Serve and Volley

Coronation on Clay at Roland-Garros

Kids fail to overtake the French Open veterans.

By 6.9.14

UPI
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Rafa strikes back Nole’s best shots, pushes him to the side of the court, whams one to the other corner, stares murderously as his rival looks on hopelessly.

The match, which began with a strong showing by the world No. 2, Novak Djokovic, 6-3 for him in the first set and looking more balanced, skillful, steady, than his great rival Rafael Nadal, has turned on its head, and turned into a rout. In the second set they played even tennis, breaking, breaking back, getting through 10 games with deuces and ad’s. Then the caballero from Majorca began to surge.

Interestingly enough, though he took that set in the 12th game and finished the third set at 6-2, it was in the fourth that he showed most decisively who was boss, even though it went to 6-4. He did this by repeatedly giving Djokovic what looked like an opening, and then stomping it shut. It was not great tennis, though there were magnificent shots from both champs, aiming with mighty inside-outers for the sidelines. There were one or two nice plays at the net as they risked drop shots. There were mighty serves, five or six aces total I think. But for the most part, it was power tennis from the back court — Rafa power, awesome, unanswerable power. Nole, the man who catches every thing you send him and finds a way to put it where you least expect it, Nole was, by that ninth game in the fourth, just looking. He looked, rolled his eyes, spoke words of frustration, whacked his racquet — on the ground, on his head — took his position, tried.

But Rafa holds at love, 5-4.

One last surge, surely: Novak is too good not to. He is on serve. They have each broken, evened it at four, they have been here before, surely this one too will go to extra innings.

And it hits you: Rafa is doing what Masha did yesterday, going all out. The tough old (if over 25 is old) veteran champs are not just beating back their challengers, they are whipping them. Simona Halep is the last in a line of young phenoms who thought they could pull a fast one on Maria Sharapova, and each one almost did, three of them, forcing her to three sets and near disaster, only to find themselves on the wrong end of her unrestrained forehand down the sidelines.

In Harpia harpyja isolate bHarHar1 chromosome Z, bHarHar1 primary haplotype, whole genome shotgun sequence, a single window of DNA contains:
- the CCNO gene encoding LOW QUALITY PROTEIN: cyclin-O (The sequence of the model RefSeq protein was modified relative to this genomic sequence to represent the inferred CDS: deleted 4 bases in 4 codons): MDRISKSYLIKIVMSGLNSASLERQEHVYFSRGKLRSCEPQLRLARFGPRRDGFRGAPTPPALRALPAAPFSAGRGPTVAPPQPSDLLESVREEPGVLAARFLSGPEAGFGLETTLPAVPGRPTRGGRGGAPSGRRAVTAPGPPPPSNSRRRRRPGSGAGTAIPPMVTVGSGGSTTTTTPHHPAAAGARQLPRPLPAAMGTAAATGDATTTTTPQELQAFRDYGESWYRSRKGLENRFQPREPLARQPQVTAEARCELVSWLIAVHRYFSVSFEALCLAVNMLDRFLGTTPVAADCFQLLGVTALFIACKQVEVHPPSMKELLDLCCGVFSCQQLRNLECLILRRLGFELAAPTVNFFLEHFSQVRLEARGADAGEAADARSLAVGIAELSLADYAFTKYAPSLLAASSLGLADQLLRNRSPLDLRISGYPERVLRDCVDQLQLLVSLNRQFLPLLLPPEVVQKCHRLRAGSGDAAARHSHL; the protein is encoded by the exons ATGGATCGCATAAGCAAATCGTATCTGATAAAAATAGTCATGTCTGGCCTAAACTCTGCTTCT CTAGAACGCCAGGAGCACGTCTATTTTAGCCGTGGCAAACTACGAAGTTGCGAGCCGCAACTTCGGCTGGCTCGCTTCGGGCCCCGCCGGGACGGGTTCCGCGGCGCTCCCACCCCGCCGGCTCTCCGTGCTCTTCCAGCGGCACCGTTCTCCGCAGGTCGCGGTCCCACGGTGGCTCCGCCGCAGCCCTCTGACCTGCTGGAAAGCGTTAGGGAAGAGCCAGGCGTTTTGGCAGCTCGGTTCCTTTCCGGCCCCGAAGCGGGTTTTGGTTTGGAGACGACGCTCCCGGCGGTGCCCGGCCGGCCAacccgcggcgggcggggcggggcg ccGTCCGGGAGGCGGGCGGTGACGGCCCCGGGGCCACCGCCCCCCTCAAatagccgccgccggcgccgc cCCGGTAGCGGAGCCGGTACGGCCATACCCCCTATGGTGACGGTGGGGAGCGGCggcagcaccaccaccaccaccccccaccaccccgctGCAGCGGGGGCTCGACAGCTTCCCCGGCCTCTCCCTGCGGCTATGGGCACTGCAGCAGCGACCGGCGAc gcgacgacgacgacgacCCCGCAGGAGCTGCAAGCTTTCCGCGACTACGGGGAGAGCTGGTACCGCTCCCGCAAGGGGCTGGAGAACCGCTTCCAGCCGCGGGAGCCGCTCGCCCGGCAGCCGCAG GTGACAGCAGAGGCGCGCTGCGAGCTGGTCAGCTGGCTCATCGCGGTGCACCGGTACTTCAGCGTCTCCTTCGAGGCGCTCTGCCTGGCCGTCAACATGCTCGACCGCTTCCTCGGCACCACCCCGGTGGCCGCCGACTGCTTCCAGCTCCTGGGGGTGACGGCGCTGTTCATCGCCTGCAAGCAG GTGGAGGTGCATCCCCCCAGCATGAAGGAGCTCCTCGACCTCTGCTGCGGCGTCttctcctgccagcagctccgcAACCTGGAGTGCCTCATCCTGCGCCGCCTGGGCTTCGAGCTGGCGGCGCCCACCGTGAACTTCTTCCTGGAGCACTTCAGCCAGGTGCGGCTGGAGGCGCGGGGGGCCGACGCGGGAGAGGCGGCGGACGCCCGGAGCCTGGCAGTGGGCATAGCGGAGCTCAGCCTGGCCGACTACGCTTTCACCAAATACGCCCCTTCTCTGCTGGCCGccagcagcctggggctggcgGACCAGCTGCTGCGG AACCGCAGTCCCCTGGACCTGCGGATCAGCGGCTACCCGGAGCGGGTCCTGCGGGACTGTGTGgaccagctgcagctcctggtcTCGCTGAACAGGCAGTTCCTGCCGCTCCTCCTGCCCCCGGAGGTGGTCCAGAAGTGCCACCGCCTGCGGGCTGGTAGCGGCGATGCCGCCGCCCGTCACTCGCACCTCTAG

Truly, there was wonderful talent on the youngish side of the ladies’ draw of the Championnats Internationaux de France this year, but in the end experience counted more than raw eagerness. As the tournament reached its last weekend one had the feeling the young Romanian, Simona Halep, would not overcome Maria Sharapova’s determination to win a second trophy here, any better than did Eugenie Bouchard in the semis, or Garbine Muguruza before that, or Samantha Stosur before that.

Easily said in retrospect; but the numbers were with the tall lithe blond Siberian girl, now a successful entrepreneur in Florida as well as one of the world’s top professional athletes. Observe that Simona Halep, at 22 (Miss S. is 27) is shorter but a little heavier. Gentlemen do not speak of ladies’ weights in public, and anyway Miss H. is in great shape. Tennis players always are, even as they suffer from shoulder and arm and ankle and knee and back injuries, plus mental anguish. It was warm, muggy day, too, under a splendid blue sky, as Nadal and Djokovic tested each other. The latter had won their last contest, the Rome final, also on clay.

Miss Halep is a terrific dynamo, but she plays a fundamental kind of game that a veteran, relatively speaking, with years of experience at major tournaments, can figure out pretty easily. That does not mean it is an easy game to beat. But at least Miss Sharapova knew that it was not going to change during the match— it will in years to come, one presumes — and the question was, should she play it safe and try to hit back more balls than Miss Halep could, or should she go on offense and try to get shots that her opponent could not reach or return effectively.

She went on offense. And it worked. Did Rafa watch? He knew he had to go on offense, anyway, against Nole.